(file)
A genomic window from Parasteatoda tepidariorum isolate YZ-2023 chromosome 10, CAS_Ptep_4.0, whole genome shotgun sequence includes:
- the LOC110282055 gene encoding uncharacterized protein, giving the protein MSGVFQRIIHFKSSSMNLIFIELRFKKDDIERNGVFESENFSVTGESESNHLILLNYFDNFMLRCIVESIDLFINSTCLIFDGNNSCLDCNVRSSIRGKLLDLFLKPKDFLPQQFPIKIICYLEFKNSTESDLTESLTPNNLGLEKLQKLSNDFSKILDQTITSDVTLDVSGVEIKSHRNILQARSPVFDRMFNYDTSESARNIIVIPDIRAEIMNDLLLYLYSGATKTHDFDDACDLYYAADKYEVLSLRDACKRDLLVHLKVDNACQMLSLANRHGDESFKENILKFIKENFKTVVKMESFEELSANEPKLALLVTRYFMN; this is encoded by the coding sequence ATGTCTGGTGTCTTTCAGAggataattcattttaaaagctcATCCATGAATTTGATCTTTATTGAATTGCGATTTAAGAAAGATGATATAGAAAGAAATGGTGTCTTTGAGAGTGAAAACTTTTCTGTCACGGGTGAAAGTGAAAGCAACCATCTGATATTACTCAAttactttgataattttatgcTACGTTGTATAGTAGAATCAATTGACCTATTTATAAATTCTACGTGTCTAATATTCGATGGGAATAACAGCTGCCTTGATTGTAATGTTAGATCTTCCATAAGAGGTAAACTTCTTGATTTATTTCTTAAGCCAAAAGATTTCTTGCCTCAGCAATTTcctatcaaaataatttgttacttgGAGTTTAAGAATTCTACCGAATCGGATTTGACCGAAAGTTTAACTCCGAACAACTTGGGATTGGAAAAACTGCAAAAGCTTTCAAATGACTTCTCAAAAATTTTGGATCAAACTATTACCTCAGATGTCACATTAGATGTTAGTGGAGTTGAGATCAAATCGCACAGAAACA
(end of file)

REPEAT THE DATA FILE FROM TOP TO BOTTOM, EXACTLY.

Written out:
A genomic window from Parasteatoda tepidariorum isolate YZ-2023 chromosome 10, CAS_Ptep_4.0, whole genome shotgun sequence includes:
- the LOC110282055 gene encoding uncharacterized protein, giving the protein MSGVFQRIIHFKSSSMNLIFIELRFKKDDIERNGVFESENFSVTGESESNHLILLNYFDNFMLRCIVESIDLFINSTCLIFDGNNSCLDCNVRSSIRGKLLDLFLKPKDFLPQQFPIKIICYLEFKNSTESDLTESLTPNNLGLEKLQKLSNDFSKILDQTITSDVTLDVSGVEIKSHRNILQARSPVFDRMFNYDTSESARNIIVIPDIRAEIMNDLLLYLYSGATKTHDFDDACDLYYAADKYEVLSLRDACKRDLLVHLKVDNACQMLSLANRHGDESFKENILKFIKENFKTVVKMESFEELSANEPKLALLVTRYFMN; this is encoded by the coding sequence ATGTCTGGTGTCTTTCAGAggataattcattttaaaagctcATCCATGAATTTGATCTTTATTGAATTGCGATTTAAGAAAGATGATATAGAAAGAAATGGTGTCTTTGAGAGTGAAAACTTTTCTGTCACGGGTGAAAGTGAAAGCAACCATCTGATATTACTCAAttactttgataattttatgcTACGTTGTATAGTAGAATCAATTGACCTATTTATAAATTCTACGTGTCTAATATTCGATGGGAATAACAGCTGCCTTGATTGTAATGTTAGATCTTCCATAAGAGGTAAACTTCTTGATTTATTTCTTAAGCCAAAAGATTTCTTGCCTCAGCAATTTcctatcaaaataatttgttacttgGAGTTTAAGAATTCTACCGAATCGGATTTGACCGAAAGTTTAACTCCGAACAACTTGGGATTGGAAAAACTGCAAAAGCTTTCAAATGACTTCTCAAAAATTTTGGATCAAACTATTACCTCAGATGTCACATTAGATGTTAGTGGAGTTGAGATCAAATCGCACAGAAACA